Impact of lung transplantation on recipient quality of life: A serial, prospective, multicenter analysis through the first posttransplant year

C. Ashley Finlen Copeland, David M. Vock, Karen Pieper, Daniel B. Mark, Scott M. Palmer

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46 Scopus citations

Abstract

Background: Quality of life (QOL) is an important but understudied outcome after lung transplantation. Previous cross-sectional, single-center studies suggest improved QOL, but few prior longitudinal multicenter data exist regarding the effect of transplantation on the patient's QOL. Methods: We hypothesized that lung transplantation confers a 1-year QOL benefit in both physical and psychologic well-being; we further hypothesized that the magnitude of benefit would vary by sex, native disease, age, or type of transplant operation. To test these hypotheses, we conducted a secondary analysis using QOL data prospectively and serially measured with the Medical Outcomes Study 36-Item Short-Form Health Survey, version 2 (SF-36) in a multicenter cytomegalovirus prevention clinical trial. Linear mixed-effects models were used to assess the impact of transplantation on the recipient's QOL. Results: Over the first year after lung transplantation, the SF-36 Physical Component Score signifi- cantly increased an average of 10.9 points from baseline levels (P < .0001). A positive benefit was observed for all native diseases; however, the magnitude varied slightly by native disease (P = .04) but not by sex (P = .35), age (P = .06), or transplant type (P = .30). In contrast, the SF-36 Mental Component Score did not change from baseline (P = .36) and remained well below population norms. Conclusions: Our results demonstrate that lung transplantation confers clinically important QOL benefits in physical domains but not in psychologic well-being. A better understanding of the barriers to psychologic well-being after transplant is critical to enhancing the benefits of lung transplantation.

Original languageEnglish (US)
Pages (from-to)744-750
Number of pages7
JournalCHEST
Volume143
Issue number3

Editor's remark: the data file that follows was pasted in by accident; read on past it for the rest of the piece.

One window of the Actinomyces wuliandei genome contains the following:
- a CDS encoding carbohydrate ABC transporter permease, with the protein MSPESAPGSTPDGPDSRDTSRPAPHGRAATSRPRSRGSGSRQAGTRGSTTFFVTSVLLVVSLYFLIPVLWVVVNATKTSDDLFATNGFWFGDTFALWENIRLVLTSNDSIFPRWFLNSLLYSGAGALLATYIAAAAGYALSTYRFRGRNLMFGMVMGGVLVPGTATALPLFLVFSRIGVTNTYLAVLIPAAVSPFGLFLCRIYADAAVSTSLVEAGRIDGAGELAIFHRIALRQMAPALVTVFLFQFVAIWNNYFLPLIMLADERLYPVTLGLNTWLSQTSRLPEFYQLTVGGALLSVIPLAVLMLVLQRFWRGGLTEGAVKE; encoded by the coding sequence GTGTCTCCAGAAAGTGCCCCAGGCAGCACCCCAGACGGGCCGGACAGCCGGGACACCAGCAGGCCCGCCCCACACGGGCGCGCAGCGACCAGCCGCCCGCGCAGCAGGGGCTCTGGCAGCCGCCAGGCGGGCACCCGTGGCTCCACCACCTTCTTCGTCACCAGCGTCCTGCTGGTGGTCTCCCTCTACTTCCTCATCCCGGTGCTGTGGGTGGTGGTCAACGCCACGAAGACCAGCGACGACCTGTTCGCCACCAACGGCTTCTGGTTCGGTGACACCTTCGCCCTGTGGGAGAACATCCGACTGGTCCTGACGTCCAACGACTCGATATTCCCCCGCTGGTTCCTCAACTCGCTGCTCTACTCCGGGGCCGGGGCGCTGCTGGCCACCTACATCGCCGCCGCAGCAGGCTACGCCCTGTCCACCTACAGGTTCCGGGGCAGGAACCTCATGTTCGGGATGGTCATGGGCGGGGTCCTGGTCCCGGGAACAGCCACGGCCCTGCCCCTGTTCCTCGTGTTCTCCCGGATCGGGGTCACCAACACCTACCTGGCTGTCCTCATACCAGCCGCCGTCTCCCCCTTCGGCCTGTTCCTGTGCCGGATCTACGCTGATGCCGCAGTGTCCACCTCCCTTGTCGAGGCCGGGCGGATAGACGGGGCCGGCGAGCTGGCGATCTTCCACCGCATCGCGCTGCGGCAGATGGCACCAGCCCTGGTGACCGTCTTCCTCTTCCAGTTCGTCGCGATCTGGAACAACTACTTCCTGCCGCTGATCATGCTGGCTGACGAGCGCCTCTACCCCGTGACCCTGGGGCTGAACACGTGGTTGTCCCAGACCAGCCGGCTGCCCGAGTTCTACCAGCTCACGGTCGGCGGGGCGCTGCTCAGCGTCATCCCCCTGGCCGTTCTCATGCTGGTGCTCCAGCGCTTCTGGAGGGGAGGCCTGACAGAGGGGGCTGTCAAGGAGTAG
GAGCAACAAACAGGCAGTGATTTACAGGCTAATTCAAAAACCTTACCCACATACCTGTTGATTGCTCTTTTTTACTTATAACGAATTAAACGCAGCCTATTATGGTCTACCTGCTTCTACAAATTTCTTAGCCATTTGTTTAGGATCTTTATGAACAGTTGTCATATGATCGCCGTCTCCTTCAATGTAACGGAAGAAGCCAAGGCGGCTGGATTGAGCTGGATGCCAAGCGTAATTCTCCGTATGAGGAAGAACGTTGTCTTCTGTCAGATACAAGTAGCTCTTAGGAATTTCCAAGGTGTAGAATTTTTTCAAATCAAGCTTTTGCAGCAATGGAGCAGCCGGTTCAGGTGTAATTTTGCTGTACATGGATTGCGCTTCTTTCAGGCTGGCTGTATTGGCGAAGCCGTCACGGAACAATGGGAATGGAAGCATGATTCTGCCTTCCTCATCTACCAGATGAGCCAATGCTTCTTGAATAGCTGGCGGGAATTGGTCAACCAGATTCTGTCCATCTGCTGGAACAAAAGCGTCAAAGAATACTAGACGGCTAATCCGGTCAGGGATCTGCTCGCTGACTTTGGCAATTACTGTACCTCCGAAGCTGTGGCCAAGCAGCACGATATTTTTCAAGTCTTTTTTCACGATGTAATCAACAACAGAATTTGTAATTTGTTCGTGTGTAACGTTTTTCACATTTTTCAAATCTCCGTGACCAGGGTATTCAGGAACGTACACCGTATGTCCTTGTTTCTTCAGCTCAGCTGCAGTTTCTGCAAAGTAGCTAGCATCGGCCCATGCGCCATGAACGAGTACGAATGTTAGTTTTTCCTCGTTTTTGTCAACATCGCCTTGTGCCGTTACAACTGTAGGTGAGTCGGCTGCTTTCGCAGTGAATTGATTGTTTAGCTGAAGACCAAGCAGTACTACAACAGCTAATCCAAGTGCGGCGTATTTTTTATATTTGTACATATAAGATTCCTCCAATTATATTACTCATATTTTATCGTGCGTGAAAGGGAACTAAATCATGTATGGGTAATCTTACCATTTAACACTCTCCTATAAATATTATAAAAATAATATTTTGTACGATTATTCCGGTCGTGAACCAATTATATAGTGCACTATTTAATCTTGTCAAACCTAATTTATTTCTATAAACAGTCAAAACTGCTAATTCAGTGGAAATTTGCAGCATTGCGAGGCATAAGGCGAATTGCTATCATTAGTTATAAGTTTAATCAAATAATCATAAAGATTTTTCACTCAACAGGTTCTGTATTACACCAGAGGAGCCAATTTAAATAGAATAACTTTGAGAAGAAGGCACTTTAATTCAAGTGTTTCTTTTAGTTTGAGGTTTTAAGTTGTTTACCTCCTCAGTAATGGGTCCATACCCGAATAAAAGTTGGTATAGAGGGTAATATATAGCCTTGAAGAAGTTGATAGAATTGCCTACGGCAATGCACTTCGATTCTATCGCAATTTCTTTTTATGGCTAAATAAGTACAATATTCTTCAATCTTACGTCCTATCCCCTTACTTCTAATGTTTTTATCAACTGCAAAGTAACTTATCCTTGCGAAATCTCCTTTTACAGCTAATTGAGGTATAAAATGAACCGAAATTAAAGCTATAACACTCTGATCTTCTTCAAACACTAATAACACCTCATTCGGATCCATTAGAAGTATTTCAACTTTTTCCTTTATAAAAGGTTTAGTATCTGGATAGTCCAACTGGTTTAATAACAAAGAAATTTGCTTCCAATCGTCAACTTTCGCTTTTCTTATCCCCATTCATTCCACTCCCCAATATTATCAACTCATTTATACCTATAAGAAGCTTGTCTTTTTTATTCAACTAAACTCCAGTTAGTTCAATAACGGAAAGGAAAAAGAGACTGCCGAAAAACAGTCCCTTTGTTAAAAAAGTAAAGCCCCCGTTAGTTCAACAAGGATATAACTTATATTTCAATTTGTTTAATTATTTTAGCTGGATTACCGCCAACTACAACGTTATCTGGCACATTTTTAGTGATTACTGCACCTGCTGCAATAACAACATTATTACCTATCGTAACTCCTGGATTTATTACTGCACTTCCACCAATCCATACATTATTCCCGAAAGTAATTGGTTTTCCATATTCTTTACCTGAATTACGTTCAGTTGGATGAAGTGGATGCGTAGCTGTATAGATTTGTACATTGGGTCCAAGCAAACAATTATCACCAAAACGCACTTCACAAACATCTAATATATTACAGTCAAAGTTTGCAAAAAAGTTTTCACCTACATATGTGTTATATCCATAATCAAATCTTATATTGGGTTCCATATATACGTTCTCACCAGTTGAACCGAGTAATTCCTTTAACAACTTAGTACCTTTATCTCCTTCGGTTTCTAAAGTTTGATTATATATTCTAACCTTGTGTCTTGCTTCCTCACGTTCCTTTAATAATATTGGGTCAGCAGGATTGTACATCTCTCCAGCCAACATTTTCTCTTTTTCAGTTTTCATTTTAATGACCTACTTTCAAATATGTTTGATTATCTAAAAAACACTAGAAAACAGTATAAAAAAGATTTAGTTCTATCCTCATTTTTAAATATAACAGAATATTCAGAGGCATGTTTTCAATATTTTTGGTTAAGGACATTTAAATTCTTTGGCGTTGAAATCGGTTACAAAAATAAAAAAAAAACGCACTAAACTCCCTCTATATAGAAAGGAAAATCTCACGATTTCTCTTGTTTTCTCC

DOIs
StatePublished - Mar 2013

Bibliographical note

Funding Information:
Financial/nonfinancial disclosures: The authors have reported to CHEST the following conflicts of interest: Ms Pieper receives AstraZeneca funding for time and travel. Dr Mark receives consulting funds from Sanofi-Aventis US LLC; AstraZeneca; Medtronic, Inc; and Novartis AG. He has received grants from the National Heart, Lung, and Blood Institute; National Institutes of Health/Agency for Healthcare Research and Quality; Procter & Gamble; Pfizer, Inc; Medtronic, Inc; Alexion Pharmaceuticals; and Medicure Inc. Dr Palmer receives current funding from the National Heart, Lung, and Blood Institute: P50 HL107180, R34 HL105422-01, and K24-091140-01, in addition to The Biomarker Factory, Roche Organ Transplantation Research Foundation, and the Lung Transplant Foundation. Dr Palmer's institution previously received funding from Roche Pharmaceuticals to conduct an investigator-initiated multicenter study of CMV prevention coordinated by the Duke Clinical Research Institute. Dr Palmer has served on the Speakers Bureau for Forest Laboratories, Inc and as a Consultant to Novartis AG. Ms Copeland and Dr Vock have reported that no potential conflicts of interest exist with any companies/organizations whose products or services may be discussed in this article.

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